From the very first edition, the Moto G has continually been one of the best budget phones you can drop a relatively small amount of cash on. And the Moto G6 should continue that trend. It hasn't been officially announced just yet, but thanks to extensive leaks, we have a strong idea of what Lenovo's next budget sensation will look like, how powerful it'll be, and how much (or little) we'll have to pay for it. And it looks a lot more stylish than the Moto G5 did, that's for sure.
Sony has struggled to make much of a mark in the smartphone scene of late, but the company might have a secret, super-powered weapon in the works: the Xperia XZ Pro. Following last year's mostly-strong Xperia ZX Premium (shown), this rumoured superphone would pack in top-of-the-line, flagship-level tech with something else mighty impressive: 4K resolution on an OLED display, nudging past the LCD version seen on the Premium.
What's Lenovo got on tap? If recent leaks are any indication, it'll be a whole lot of Moto phones. Droid-Life received a load of renders and specs for the next-gen Moto line, and even notorious leaker Evan Blass says he's never seen a leak "as thorough, as early, and as potentially damaging to a company" like this before. We don't know yet if all of these phones will debut at MWC, but the new Moto G6 models are likely given that the G5 launched last spring.
Muck Rack makes it simple to find people, tweets, or articles that mention any name, keyword, company, hashtag etc. We've compiled this guide to help you make the most of your search.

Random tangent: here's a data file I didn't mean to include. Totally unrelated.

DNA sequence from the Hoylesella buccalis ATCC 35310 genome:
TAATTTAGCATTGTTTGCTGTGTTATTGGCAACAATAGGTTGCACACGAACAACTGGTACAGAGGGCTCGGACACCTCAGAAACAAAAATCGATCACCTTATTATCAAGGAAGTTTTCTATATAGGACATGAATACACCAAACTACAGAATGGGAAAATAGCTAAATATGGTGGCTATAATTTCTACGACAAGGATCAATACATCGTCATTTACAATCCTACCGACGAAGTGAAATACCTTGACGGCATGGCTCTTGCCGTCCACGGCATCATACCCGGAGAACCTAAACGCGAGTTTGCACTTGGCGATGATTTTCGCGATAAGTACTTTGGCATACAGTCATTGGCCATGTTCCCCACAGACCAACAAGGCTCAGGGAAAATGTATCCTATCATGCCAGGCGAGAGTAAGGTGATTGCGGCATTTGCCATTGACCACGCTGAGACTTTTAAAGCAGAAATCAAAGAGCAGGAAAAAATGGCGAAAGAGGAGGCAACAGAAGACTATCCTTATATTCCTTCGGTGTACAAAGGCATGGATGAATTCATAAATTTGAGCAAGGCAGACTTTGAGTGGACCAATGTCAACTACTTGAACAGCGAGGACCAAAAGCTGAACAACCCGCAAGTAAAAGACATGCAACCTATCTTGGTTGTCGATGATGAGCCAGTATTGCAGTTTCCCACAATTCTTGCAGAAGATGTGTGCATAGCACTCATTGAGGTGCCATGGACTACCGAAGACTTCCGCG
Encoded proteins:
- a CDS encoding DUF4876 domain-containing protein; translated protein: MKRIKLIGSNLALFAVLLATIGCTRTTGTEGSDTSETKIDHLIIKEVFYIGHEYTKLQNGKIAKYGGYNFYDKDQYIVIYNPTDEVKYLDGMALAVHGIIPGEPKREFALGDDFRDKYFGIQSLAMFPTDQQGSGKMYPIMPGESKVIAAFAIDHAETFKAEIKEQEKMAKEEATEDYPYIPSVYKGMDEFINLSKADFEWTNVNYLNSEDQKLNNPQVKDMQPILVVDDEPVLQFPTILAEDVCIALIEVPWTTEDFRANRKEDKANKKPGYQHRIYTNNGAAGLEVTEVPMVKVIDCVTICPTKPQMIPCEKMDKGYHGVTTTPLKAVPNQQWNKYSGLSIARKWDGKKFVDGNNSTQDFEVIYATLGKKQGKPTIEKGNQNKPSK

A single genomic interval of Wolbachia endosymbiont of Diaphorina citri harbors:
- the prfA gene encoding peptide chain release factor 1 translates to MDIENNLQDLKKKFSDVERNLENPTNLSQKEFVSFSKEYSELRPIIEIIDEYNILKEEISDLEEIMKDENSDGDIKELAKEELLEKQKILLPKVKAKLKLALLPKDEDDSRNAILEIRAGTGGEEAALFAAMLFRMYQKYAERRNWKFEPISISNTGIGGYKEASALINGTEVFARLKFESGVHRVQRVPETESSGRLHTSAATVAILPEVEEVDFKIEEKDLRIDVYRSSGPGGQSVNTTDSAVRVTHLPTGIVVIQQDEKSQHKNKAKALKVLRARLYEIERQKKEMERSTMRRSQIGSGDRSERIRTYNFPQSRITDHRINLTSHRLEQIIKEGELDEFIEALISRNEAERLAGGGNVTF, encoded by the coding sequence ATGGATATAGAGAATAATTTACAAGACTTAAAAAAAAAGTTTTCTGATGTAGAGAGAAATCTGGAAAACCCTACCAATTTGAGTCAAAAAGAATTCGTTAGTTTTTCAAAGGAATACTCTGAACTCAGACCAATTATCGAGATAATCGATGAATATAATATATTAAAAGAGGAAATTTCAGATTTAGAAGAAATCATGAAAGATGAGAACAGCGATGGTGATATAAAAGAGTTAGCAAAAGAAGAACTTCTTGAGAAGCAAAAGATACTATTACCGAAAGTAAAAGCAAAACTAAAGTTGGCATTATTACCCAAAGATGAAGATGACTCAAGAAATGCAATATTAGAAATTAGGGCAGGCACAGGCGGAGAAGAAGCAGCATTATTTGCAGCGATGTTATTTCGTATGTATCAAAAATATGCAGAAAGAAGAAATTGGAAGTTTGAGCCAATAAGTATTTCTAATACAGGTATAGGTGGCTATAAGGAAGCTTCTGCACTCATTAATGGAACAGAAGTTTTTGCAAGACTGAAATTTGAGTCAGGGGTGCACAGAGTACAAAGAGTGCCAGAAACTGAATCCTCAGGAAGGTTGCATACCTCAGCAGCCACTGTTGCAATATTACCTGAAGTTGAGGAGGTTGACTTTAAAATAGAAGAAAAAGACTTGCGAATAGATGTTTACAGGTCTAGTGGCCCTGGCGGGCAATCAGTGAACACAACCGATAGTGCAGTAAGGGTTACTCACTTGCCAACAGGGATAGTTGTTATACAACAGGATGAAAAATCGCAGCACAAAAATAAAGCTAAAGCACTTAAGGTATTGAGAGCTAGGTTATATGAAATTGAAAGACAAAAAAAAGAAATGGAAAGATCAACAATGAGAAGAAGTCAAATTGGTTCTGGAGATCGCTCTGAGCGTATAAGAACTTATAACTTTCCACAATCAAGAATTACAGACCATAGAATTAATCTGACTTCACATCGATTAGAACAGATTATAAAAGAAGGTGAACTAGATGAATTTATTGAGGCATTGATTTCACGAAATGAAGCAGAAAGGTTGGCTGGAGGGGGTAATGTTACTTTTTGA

Selecting a term
Start searching tweets, articles from media outlets, articles mentioned in tweets, journalists'
names, titles and bios with some suggested searches:
Companies or Topics (e.g. iPhone, Microsoft)
Phrases (e.g. "cloud computing") — use quotes to keep the terms together
Twitter handles (e.g. @username) — returns those who have mentioned or replied to
Names (e.g. "David Pogue")
Hashtags (e.g. #sxsw, #london2012)
Bio details (e.g. vegan, Olympics, father)
Muck Rack's Advanced Search allows for many boolean operators.
Find results that mention multiple specified terms, use AND or
+. For example, ensure each result contains both Elon Musk and Mark Zuckerberg by
searching Musk AND Zuckerberg or Musk + Zuckerberg.
Use the operators OR or , to broaden your search when you'd like either of
multiple terms to appear in results. (This is the default behavior of our search when no operators
are used). For example, results will contain either cake or cookie by searching cake OR cookie or cake,cookie
Use NOT or - to subtract results from your search. For
example, searching Disney will yield results about the Walt Disney Company as well as Walt Disney
World Resort. To exclude mentions of Disney World, search for Disney -World or Disney
When using one of these operators with a phrase, enclose it in quotation marks. For example, you can
find results about smartphones excluding Apple's iPhone 4S by searching smartphone -"iPhone
Exact case matching or punctuation
If you're searching for a brand name or keyword that relies on specific punctuation marks or capitalization, you can
find results that match your exact query by adding matchcase: before the keyword you're searching for, like matchcase:E*TRADE .
Use parentheses to separate multiple
boolean phrases. For example, to find journalists talking about having fun in Disney World or
Disneyland, search for ("disney world" OR disneyland) AND fun.
An asterisk can be used to search for any variation of a root word truncated by the asterisk. For example, searching for admin* will return results for administrator, administration, administer, administered, etc.
A near operator is an AND operator where you can control the distance between the words. You can vary the distance the near operation uses by adding a forward slash and number (between 0-99) such as strawberries NEAR/10 "whipped cream", which means the strawberries must exist within 10 words of "whipped cream".